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Invasive Plant Treatment Project-Olympic, Gifford Pinchot, and Mt. Hood National Forests and Columbia River Gorge National Scenic Area; Oregon and Washington

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Information about this document as published in the Federal Register.

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Forest Service, USDA.


Notice of intent to prepare an environmental impact statement.


The USDA Forest Service will prepare an environmental impact statement (EIS) to document and disclose the potential environmental effects of proposed invasive plant treatment activities. This project evaluates site specific treatment applications on the Olympic, Gifford Pinchot, and Mt. Hood National Forests, and on the Columbia River Gorge National Scenic Area. This action implements a variety of treatment methods, including manual, mechanical, chemical and biological control.


Comments concerning the scope of this analysis should be received no later than April 5, 2004.


Submit written comments to: Invasive Plant Team, USDA Forest Service, P.O. Box 3623, Portland, OR 97208-3623.

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Eugene Skrine, Team Leader, Invasive Plant EIS Project, USDA Forest Service, P.O. Box 3623, Portland, OR 97208-3623 or by calling (503) 808-2685.

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Need for the Proposal

In recent years invasive plant populations have significantly increased on the Olympic, Gifford Pinchot, and Mt. Hood National Forests, and on the Columbia River Gorge National Scenic Area. Forest inventories indicate that there are approximately 1000 invasive plant sites. These sites occupy about 16,000 acres of National Forest land, approximately 4,000 acres on the Olympic, 3,500 acres on the Gifford Pinchot, 1,000 acres on the Columbia River Gorge National Scenic Area, and 7,500 acres on the Mount Hood. Invasive plants continue to expand every year, and have the potential to increase at rates of up to 8-12 percent per year.

Invasive plants are compromising our ability to manage the National Forests for a healthy native ecosystem. Invasive plants create a host of environmental and other effects, most of which are harmful to native ecosystem processes, including: displacement of native plants; reduction in functionality of habitat and forage for wildlife and livestock; loss of threatened, endangered, and sensitive species; increased soil erosion and reduced water quality; alteration of physical and biological properties of soil, including reduced soil productivity; changes to the intensity and frequency of fires; high cost (dollars spent) of controlling invasive plants; and loss of recreational opportunities.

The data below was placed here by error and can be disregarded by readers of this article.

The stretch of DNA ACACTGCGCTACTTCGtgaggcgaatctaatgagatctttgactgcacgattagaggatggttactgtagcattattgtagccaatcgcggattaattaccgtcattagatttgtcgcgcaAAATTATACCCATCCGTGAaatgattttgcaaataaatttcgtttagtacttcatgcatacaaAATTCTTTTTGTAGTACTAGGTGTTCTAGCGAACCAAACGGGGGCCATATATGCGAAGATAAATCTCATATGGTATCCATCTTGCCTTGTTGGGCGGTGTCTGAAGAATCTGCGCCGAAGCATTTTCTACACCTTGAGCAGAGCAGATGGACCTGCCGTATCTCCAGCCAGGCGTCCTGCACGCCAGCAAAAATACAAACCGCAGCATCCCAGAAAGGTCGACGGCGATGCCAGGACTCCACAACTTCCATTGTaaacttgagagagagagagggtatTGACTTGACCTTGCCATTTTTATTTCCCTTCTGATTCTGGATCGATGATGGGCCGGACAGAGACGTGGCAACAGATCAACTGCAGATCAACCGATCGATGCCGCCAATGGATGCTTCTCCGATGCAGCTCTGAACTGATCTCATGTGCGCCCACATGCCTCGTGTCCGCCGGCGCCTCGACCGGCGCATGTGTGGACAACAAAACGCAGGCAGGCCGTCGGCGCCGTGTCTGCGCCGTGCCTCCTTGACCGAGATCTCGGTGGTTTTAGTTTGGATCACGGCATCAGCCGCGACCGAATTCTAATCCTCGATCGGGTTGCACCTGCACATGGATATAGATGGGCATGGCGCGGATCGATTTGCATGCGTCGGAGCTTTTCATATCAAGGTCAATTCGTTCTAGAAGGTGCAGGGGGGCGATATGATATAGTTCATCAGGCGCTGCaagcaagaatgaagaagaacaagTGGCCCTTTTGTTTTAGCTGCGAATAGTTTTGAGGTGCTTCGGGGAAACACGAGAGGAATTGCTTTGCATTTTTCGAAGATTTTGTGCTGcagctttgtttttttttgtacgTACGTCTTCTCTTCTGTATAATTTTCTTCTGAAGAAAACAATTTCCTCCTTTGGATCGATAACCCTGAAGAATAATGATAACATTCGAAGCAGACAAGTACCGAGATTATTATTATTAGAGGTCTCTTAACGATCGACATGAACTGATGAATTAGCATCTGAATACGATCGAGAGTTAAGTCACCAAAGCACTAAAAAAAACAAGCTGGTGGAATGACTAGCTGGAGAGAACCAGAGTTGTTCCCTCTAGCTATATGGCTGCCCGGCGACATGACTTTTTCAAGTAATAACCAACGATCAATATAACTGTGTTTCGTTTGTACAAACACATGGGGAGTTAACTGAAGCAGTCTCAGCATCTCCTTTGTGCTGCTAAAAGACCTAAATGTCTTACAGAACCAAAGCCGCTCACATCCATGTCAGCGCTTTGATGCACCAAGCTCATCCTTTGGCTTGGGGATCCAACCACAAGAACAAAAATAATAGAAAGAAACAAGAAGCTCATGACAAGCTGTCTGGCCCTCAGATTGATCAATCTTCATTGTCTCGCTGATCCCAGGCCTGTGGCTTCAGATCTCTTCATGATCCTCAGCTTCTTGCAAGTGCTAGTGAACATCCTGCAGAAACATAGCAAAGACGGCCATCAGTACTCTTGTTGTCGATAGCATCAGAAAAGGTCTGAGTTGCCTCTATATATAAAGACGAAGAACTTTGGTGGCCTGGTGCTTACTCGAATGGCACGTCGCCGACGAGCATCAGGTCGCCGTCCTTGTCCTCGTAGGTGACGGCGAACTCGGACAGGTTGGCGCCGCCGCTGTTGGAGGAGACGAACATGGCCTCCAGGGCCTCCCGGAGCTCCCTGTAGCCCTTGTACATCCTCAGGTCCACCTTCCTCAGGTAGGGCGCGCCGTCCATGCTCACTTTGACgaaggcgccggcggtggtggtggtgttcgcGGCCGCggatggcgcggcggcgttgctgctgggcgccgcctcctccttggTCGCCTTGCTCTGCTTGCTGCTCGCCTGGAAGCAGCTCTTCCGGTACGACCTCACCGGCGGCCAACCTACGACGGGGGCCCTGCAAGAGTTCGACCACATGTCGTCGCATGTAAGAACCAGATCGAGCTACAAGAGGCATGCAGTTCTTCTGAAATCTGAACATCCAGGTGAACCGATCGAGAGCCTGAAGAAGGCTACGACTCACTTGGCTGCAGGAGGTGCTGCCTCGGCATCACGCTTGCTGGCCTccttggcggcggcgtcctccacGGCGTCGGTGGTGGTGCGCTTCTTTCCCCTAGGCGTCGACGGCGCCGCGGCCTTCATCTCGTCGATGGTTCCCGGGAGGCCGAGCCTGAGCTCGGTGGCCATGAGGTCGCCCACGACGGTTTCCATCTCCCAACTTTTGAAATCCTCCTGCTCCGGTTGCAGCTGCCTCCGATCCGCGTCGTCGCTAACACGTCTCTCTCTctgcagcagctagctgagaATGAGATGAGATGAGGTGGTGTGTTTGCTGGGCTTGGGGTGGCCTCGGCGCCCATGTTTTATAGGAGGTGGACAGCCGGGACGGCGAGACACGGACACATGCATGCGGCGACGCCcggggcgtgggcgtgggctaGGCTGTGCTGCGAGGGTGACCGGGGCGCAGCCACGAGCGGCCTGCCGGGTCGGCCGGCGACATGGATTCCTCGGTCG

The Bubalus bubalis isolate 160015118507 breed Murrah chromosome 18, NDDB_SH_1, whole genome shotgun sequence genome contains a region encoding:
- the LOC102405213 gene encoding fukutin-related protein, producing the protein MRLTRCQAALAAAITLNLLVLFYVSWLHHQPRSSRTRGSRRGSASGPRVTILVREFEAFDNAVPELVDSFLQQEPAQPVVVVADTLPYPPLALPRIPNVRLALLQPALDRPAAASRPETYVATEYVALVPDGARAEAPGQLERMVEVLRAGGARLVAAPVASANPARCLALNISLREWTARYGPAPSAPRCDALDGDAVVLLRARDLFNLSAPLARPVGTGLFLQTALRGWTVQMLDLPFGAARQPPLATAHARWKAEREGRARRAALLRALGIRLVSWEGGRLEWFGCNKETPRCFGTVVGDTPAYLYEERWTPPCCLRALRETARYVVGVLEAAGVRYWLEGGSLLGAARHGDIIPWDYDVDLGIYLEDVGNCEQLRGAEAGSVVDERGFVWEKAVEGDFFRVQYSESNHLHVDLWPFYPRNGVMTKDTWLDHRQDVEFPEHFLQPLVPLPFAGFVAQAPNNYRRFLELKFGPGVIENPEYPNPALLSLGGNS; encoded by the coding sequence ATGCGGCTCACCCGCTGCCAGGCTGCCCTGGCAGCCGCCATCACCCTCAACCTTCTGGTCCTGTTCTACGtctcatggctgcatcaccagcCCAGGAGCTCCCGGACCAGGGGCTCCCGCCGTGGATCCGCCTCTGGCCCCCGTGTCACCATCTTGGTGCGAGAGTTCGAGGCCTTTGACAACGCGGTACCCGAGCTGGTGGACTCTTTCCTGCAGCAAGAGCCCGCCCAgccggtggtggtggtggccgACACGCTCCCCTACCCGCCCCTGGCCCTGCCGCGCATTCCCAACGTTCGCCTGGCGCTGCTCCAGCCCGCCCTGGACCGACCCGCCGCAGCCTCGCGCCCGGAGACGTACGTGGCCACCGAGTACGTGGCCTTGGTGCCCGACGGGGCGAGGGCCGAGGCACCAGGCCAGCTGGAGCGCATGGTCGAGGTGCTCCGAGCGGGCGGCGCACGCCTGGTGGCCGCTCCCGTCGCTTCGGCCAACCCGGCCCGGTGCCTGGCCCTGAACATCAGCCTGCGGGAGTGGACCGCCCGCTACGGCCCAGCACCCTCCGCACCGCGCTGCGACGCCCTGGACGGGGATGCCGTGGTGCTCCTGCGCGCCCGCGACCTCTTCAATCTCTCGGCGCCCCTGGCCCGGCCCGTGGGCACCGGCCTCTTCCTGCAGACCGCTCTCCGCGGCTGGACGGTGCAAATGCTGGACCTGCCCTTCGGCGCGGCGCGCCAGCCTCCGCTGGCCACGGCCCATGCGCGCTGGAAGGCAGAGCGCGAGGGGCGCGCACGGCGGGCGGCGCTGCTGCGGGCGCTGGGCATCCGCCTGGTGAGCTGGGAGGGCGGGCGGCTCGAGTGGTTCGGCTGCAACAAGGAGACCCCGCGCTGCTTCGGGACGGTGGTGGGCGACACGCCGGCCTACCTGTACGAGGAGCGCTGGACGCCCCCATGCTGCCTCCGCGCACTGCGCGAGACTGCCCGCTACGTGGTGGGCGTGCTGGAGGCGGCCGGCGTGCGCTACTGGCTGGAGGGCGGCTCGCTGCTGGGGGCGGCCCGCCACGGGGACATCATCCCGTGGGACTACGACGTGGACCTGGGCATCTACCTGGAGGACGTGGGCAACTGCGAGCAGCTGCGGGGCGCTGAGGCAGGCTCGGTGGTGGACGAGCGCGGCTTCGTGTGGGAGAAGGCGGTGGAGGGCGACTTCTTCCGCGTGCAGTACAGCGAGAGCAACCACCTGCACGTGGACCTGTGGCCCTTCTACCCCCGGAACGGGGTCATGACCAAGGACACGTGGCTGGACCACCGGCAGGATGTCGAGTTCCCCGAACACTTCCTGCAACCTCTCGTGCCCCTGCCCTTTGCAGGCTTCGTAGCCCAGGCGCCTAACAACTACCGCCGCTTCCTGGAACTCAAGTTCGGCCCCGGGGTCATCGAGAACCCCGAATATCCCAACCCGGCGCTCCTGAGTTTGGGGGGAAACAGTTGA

Proposed Action

The USDA Forest Service, Olympic, Gifford Pinchot, and Mt. Hood National Forests, and the Columbia River Gorge National Scenic Area propose to treat areas infested with invasive plants. We estimate the cumulative treatment area to be about 16,000 acres, including approximately 7,000 acres by manual treatment, 1,500 acres by mechanical treatment, and 7,500 acres by chemical treatment.

The proposed treatments will be conducted in compliance with Forest Plan direction to enhance our ability to protect native ecosystems from invasive, non-native plants. Some of the treated areas are likely to be small in size, while others are somewhat extensive. Treatment methods will employ manual, mechanical and chemical methods. The selection of individual treatment methods is based on information such as the biology of particular invasive plant species, site location, and size of the infestation. The development of long-term site goals and treatment of infested areas will be linked to revegetation and monitoring.

Proposed Scoping

Public participation is an important part of this analysis. The Forest Service is seeking information, comments, and assistance from Federal, State and local agencies, tribes, and other individuals or organizations who may be interested in or affected by the proposed action. Comments submitted during the scoping process should be in writing. They should be specific to the action being proposed and should describe as clearly and completely as possible any issues the commenter has with the proposal. This input will be used in preparation of the draft EIS.

To facilitate public participation additional scoping opportunities will include: a scoping letter, public meetings (dates and locations yet to be determined), newsletters, and a Web site with address (​r6/​invasiveplant-eis/​multiforest-sitespecific-information.htm).

Preliminary Issues Identified to Date

Preliminary issues associated with the Proposed Action include:

  • Human Health—Implementation of treatment methods (particularly herbicides) designed to manage invasive plants may pose risks to the health and safety of workers and the public.
  • Threatened, Endangered and Sensitive Species—The treatment of invasive plants can affect Threatened, Endangered, and Sensitive Species.